February 1, 2011 | Aris Global, which has been in existence for about 20 years, is best known for its software solutions for safety and pharmacovigilance. Two years ago, the company tapped Sylva Collins to expand its software solutions and services to other areas of eClinical research. Collins has a wealth of eClinical expertise—about a decade ago she introduced electronic data capture (EDC) to Novartis (see, “Master of the EDC Universe”, Bio•IT World, Aug 2004) and later had a stint at Kendle, a contract research organization.
“We’re bringing EDC in an integrated environment. I believe integration will have significant benefits for the efficiency of clinical development,” says Collins, vice president of clinical solutions at Aris Global. Integration must be done in a smart way, focusing on what’s important and valuable, rather than integrating everything just for the sake of it.
“We’re building an environment where our EDC system will be integrated with our ARISg safety system,” Collins continues. “Safety is being used by many large and medium pharmas. We have partnered with an EDC vendor [British company InferMed]. Our EDC system, agCapture, is a modified and rebranded version of InferMed’s .net-based EDC system, MACRO.
Collins maintains that the choice of EDC software is only a small part of deploying successful eClinical solutions. “Reliable and responsive support systems and effective change management and processes are critical for successful deployment,” she says. “At Bayer, Novartis and Kendle, the choice of the system wasn’t as critical as how you make it successful. At Bayer, we didn’t even have laptops or the Internet! At Novartis, the Internet wasn’t that reliable—it was the support around it, processes, training, setting expectations and managing change. At Novartis, we were so successful that the CFO announced that converting from 100% paper to 100% EDC saved the company $100 million annually.”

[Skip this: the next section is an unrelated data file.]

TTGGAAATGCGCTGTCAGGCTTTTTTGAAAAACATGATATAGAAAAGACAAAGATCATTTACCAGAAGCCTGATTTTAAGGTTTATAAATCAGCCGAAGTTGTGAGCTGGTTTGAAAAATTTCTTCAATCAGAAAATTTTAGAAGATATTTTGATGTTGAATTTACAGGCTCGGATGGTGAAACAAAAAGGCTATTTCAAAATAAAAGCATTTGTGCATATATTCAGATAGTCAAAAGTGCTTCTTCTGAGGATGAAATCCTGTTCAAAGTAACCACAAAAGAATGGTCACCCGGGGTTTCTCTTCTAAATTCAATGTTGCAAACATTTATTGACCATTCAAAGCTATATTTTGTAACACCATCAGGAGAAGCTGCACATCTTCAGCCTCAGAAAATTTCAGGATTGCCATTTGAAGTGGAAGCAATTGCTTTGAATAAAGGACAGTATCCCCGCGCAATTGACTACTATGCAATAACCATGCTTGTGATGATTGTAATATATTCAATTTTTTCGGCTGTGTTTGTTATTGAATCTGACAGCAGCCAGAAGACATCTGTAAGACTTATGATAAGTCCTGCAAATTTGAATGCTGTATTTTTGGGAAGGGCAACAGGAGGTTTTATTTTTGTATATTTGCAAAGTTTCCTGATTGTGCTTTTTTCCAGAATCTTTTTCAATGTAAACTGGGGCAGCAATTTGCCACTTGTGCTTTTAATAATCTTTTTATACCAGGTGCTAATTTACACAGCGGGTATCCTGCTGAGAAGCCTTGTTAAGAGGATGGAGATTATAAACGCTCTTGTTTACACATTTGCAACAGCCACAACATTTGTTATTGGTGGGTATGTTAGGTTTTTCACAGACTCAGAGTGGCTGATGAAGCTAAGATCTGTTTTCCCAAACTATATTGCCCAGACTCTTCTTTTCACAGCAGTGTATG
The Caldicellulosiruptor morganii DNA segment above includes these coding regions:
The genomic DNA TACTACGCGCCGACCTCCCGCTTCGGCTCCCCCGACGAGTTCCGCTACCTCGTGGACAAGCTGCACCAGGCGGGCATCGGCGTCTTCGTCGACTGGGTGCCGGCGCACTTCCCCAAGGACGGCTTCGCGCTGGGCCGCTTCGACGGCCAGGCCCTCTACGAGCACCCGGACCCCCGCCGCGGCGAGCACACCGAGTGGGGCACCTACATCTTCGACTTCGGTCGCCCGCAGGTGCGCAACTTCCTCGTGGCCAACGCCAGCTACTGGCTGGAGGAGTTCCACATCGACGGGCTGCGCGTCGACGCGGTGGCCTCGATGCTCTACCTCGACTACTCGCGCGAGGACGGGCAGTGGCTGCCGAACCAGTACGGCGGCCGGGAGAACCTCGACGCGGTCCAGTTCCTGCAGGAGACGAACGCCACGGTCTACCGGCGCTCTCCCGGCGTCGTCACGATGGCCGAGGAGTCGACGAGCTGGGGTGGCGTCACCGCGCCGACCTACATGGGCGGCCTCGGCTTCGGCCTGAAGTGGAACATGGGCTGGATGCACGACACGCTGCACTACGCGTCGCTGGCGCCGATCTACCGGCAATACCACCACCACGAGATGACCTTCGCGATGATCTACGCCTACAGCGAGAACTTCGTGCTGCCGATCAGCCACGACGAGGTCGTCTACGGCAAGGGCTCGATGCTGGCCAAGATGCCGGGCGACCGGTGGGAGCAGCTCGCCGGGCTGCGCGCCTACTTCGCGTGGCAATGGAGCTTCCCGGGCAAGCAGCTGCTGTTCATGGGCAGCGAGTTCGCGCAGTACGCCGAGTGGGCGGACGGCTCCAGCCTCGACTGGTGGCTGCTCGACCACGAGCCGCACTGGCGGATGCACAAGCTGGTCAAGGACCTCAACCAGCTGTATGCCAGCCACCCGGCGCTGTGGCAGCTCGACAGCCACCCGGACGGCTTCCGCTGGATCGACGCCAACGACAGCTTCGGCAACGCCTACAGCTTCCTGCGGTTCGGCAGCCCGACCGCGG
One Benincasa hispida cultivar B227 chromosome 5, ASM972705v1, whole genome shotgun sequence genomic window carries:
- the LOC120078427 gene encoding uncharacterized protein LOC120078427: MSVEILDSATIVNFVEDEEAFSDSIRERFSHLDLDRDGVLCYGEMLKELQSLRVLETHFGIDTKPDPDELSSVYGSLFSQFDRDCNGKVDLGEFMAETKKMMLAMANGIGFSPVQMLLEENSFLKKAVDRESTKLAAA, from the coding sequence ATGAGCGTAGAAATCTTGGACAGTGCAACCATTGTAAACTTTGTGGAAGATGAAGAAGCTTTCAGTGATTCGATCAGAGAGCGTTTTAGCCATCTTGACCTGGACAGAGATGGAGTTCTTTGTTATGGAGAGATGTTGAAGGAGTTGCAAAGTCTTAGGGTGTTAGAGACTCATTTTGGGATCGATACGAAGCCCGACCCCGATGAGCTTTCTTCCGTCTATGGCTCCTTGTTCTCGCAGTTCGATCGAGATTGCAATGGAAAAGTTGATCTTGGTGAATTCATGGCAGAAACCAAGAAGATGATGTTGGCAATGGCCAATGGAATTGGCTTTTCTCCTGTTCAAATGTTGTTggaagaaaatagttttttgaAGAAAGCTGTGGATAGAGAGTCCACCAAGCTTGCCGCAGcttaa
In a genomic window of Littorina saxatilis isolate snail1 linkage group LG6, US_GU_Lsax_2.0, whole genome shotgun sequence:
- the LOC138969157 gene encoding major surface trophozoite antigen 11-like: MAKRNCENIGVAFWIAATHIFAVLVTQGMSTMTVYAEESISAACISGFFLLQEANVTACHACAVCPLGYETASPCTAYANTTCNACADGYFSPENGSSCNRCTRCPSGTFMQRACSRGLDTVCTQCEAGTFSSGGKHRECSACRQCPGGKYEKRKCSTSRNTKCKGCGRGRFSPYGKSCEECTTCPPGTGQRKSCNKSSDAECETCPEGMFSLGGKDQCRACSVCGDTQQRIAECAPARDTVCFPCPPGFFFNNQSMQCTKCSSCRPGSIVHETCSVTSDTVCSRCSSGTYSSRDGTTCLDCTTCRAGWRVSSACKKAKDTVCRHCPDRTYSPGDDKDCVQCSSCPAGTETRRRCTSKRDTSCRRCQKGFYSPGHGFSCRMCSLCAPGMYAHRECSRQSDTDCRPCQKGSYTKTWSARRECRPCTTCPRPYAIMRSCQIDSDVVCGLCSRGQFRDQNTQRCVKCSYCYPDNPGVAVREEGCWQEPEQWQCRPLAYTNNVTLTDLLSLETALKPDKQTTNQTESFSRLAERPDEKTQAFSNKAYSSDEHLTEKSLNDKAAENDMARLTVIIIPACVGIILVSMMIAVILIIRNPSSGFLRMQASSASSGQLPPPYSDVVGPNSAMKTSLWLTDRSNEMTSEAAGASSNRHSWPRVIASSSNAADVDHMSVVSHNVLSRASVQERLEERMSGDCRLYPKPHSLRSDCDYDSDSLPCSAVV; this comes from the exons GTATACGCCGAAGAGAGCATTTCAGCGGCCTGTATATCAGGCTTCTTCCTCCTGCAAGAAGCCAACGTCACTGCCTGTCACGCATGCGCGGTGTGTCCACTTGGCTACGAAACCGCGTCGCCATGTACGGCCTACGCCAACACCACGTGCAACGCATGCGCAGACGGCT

At Aris Global, Collins’ chief role is building the support—the people, the processes, the training, the help desk, the entire ecosystem. “I’ve managed over 1,000 EDC trials in three different companies,” says Collins. “You learn a lot through experience, what users are looking for and what keeps them productive. The right processes are the key. You can’t do EDC by applying paper processes. You have to ask the question—how do we reap the benefits of eClinical, rather than just pushing technology for the sake of it? We need to lock databases faster, clean data faster, and do it more cost effectively.”
When it comes to EDC adoption by the pharma industry, Collins observes that it has been very slow—certainly slower than she might have predicted a decade ago. “In the last 2-3 years, it has started to pick up, but my estimate is that at least 50% of all trials are still using paper. 50% EDC is better than what it was, just 20% a few years ago.”
Collins says with regret she doesn’t hear too many presentations at conferences where companies are announcing the benefits of EDC. “The benefits are supposed to be faster, better, cleaner data, greater efficiency,” says Collins. “In some quarters, I hear companies are not happy because EDC is expensive.” Collins says it would be an interesting exercise to analyze why some companies are evidently spending so much money on EDC, while in her experience it saved her former employers so much money.
“There’s a lot to be gained if EDC is done right,” says Collins, but deploying successful clinical systems is “a huge change-management project.” Aside from the technical challenges, the habits of personnel must change as well, necessitating the adoption of new processes and staff training.
In the safety arena, Aris Global’s chief competition comes from Oracle/Phase Forward. The system monitors adverse events, recording all safety incidents whether in clinical trials or from market reports. (All serious adverse events must be reported to regulatory authorities within days.)
Among Aris Global’s other systems is one called Register, which is used to track regulatory submissions, and another called agXchange SIR for automated report distribution including safety reports.
“If companies focus and look for smart integration, they will have success,” says Collins. “Integrated eClinical [technology] has been discussed for 20 years, and yet there isn’t a single example in the industry where a company has fully integrated the environment. It doesn’t have to be fully integrated, but it needs to add value. If you have this huge grand vision that everything has to be integrated, you’ll never get there. I urge companies to take smaller steps and integrate what really adds value.” •